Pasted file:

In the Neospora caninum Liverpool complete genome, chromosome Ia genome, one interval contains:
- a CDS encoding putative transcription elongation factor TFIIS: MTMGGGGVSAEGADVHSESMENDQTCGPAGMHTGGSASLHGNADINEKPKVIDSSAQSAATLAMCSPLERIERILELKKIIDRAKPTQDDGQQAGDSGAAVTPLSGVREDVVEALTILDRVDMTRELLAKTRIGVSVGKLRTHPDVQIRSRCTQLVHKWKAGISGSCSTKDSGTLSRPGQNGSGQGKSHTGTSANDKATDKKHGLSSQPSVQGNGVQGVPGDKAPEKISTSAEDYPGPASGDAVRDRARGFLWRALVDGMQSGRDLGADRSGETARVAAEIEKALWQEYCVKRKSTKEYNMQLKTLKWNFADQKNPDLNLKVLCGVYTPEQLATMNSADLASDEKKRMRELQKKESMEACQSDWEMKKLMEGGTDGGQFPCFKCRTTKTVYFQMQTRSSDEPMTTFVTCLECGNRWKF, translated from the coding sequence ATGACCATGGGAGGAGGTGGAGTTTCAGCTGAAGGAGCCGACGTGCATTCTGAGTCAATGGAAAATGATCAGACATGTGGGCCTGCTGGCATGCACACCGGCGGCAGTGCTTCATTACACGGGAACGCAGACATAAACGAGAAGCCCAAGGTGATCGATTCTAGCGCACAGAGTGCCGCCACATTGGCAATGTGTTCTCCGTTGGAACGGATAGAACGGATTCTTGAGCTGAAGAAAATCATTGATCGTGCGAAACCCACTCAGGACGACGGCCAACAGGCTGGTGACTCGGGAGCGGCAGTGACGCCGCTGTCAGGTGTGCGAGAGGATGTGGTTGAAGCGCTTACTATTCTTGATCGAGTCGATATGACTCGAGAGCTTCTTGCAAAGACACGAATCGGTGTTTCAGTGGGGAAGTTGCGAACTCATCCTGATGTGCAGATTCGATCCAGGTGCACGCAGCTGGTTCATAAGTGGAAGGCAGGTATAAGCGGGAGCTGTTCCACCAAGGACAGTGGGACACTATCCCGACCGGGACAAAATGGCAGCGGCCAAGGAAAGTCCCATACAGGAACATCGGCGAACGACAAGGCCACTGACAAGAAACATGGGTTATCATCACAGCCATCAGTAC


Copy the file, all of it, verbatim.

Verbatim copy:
In the Neospora caninum Liverpool complete genome, chromosome Ia genome, one interval contains:
- a CDS encoding putative transcription elongation factor TFIIS: MTMGGGGVSAEGADVHSESMENDQTCGPAGMHTGGSASLHGNADINEKPKVIDSSAQSAATLAMCSPLERIERILELKKIIDRAKPTQDDGQQAGDSGAAVTPLSGVREDVVEALTILDRVDMTRELLAKTRIGVSVGKLRTHPDVQIRSRCTQLVHKWKAGISGSCSTKDSGTLSRPGQNGSGQGKSHTGTSANDKATDKKHGLSSQPSVQGNGVQGVPGDKAPEKISTSAEDYPGPASGDAVRDRARGFLWRALVDGMQSGRDLGADRSGETARVAAEIEKALWQEYCVKRKSTKEYNMQLKTLKWNFADQKNPDLNLKVLCGVYTPEQLATMNSADLASDEKKRMRELQKKESMEACQSDWEMKKLMEGGTDGGQFPCFKCRTTKTVYFQMQTRSSDEPMTTFVTCLECGNRWKF, translated from the coding sequence ATGACCATGGGAGGAGGTGGAGTTTCAGCTGAAGGAGCCGACGTGCATTCTGAGTCAATGGAAAATGATCAGACATGTGGGCCTGCTGGCATGCACACCGGCGGCAGTGCTTCATTACACGGGAACGCAGACATAAACGAGAAGCCCAAGGTGATCGATTCTAGCGCACAGAGTGCCGCCACATTGGCAATGTGTTCTCCGTTGGAACGGATAGAACGGATTCTTGAGCTGAAGAAAATCATTGATCGTGCGAAACCCACTCAGGACGACGGCCAACAGGCTGGTGACTCGGGAGCGGCAGTGACGCCGCTGTCAGGTGTGCGAGAGGATGTGGTTGAAGCGCTTACTATTCTTGATCGAGTCGATATGACTCGAGAGCTTCTTGCAAAGACACGAATCGGTGTTTCAGTGGGGAAGTTGCGAACTCATCCTGATGTGCAGATTCGATCCAGGTGCACGCAGCTGGTTCATAAGTGGAAGGCAGGTATAAGCGGGAGCTGTTCCACCAAGGACAGTGGGACACTATCCCGACCGGGACAAAATGGCAGCGGCCAAGGAAAGTCCCATACAGGAACATCGGCGAACGACAAGGCCACTGACAAGAAACATGGGTTATCATCACAGCCATCAGTAC